New Brunswick

Not enough workers to fill gap in southeastern N.B., commerce chamber says

Chamber CEO said analysis showed that in the last quarter of 2021, there were 5,300 job postings in the southeast region.

Better affordable housing, immigrant and student retention needed

John Wishart, CEO of the Chamber of Commerce for Greater Moncton, said there aren't enough people to fill the labour market gap in southeastern New Brunswick. (Radio-Canada)

There aren't enough people to fill a growing number of jobs in southeast New Brunswick, according to the Chamber of Commerce for Greater Moncton. 

CEO John Wishart said analysis showed that in the last quarter of 2021, there were 5,300 job postings in the southeast region.

"We simply don't have enough people to fill that gap," he said in an interview with CBC News. 

The chamber surveyed its members between late November and mid-December last year, asking them to identify the biggest challenge to company growth.

Difficulty finding employees was the leading response, and more than half of the surveyed members said they had a shortage of skilled workers. Wishart said some of the hardest-hit sectors include healthcare, transportation, finance and insurance, construction and retail and tourism.

Marshall Canada, an aerospace and defence manufacturing company, announced plans this week to open a plant in Moncton and start hiring for 65 positions later this year.

"It seems odd that on the day when a company announces it's relocating or establishing a business here, that one of my first instincts is to ask, where are we going to find the workers?" Wishart said.

Approximately eight per cent of employed New Brunswickers work in the manufacturing sector.

While population growth and the number of newcomers in New Brunswick is increasing, Wishart said the gap between retiring baby boomers and the influx of new workers hasn't closed.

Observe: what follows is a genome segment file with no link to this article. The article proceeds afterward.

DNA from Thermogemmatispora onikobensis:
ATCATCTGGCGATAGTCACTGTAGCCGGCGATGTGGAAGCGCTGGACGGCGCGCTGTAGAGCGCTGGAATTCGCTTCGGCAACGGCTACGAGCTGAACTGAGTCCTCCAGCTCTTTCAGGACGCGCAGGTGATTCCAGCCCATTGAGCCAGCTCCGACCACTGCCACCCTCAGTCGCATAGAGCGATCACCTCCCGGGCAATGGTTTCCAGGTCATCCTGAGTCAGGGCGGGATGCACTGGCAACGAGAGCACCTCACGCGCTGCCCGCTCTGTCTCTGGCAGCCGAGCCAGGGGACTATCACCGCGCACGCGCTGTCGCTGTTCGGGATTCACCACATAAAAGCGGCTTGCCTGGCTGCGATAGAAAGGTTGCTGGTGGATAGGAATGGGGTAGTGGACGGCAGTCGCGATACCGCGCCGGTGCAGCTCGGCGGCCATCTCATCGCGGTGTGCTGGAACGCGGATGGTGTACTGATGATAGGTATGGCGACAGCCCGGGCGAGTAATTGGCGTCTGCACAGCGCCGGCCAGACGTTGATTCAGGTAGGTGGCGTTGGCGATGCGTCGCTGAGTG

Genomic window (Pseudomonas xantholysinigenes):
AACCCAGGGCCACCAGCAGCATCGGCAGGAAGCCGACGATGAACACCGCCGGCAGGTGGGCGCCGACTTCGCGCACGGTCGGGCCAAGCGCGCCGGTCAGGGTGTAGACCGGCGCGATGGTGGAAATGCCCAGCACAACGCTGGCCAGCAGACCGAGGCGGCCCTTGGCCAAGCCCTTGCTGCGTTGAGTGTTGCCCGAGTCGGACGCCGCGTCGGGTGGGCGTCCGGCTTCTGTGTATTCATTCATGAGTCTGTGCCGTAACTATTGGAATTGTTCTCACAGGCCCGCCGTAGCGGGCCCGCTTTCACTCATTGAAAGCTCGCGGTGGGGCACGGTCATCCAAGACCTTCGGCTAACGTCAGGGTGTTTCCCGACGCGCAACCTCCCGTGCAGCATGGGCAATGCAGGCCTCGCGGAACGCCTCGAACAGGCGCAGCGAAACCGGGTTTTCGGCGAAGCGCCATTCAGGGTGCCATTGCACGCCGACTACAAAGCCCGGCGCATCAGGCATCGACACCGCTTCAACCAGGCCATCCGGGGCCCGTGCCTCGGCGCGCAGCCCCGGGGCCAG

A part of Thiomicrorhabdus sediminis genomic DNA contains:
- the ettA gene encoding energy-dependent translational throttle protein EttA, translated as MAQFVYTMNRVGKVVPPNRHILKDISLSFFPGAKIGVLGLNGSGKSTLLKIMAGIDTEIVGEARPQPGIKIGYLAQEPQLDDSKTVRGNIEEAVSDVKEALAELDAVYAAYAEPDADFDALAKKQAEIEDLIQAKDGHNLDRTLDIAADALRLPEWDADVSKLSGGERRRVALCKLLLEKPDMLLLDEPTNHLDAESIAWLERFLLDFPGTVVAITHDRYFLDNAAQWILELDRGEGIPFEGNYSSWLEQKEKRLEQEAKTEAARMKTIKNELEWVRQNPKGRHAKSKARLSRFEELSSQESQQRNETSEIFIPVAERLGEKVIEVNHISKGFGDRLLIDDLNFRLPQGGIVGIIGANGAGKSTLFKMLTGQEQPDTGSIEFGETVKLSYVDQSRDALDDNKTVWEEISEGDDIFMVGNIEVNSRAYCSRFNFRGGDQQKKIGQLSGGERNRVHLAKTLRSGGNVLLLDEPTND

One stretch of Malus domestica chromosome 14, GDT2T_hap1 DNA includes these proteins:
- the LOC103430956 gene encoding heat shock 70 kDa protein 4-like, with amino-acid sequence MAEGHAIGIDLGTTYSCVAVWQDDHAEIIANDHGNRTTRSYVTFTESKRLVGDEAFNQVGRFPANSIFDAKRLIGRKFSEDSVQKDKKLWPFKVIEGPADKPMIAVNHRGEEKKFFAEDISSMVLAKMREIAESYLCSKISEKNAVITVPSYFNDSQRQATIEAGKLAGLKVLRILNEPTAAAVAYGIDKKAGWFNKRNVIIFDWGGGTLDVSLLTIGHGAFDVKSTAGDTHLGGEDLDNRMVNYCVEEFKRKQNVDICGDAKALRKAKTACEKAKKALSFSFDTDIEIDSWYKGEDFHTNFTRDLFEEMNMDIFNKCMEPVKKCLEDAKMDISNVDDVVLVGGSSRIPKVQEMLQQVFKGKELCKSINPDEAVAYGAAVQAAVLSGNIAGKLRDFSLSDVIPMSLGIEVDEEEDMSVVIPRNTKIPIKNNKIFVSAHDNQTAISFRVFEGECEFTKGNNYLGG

There was a 200 per cent increase in newcomers choosing Moncton as their destination from 2006 to 2015, but less than half of those immigrants remained five years after landing, according to a research study by the New Brunswick Institute for Research, Data, and Training.

Wishart said aside from attracting more people to New Brunswick, the province needs to do a better job retaining students.

"We need to do a better job of telling them that they can make a career and a future here in New Brunswick at competitive wages," he said.

A research study published last September shows 20 per cent of international students and 63 per cent of domestic graduates from the University of New Brunswick are still in the province three years after graduation.

Affordable housing

Wishart said a lack of affordable housing is compounding the province's labour problem.

"If we attract enough people to come and work here, do we have a place for them to stay?" he asked, adding there should be options for people across the spectrum.

The vacancy rates for apartments have fallen to nearly zero in some New Brunswick communities at the same time that rental rates are increasing at a faster pace than in some other provinces.

The province is set to release its annual budget next week, which could offer some help to New Brunswick renters, Social Development Minister Bruce Fitch told CBC News in February.

With files from Harry Forestell


To encourage thoughtful and respectful conversations, first and last names will appear with each submission to CBC/Radio-Canada's online communities (except in children and youth-oriented communities). Pseudonyms will no longer be permitted.

By submitting a comment, you accept that CBC has the right to reproduce and publish that comment in whole or in part, in any manner CBC chooses. Please note that CBC does not endorse the opinions expressed in comments. Comments on this story are moderated according to our Submission Guidelines. Comments are welcome while open. We reserve the right to close comments at any time.

Become a CBC Member

Join the conversation  Create account

Already have an account?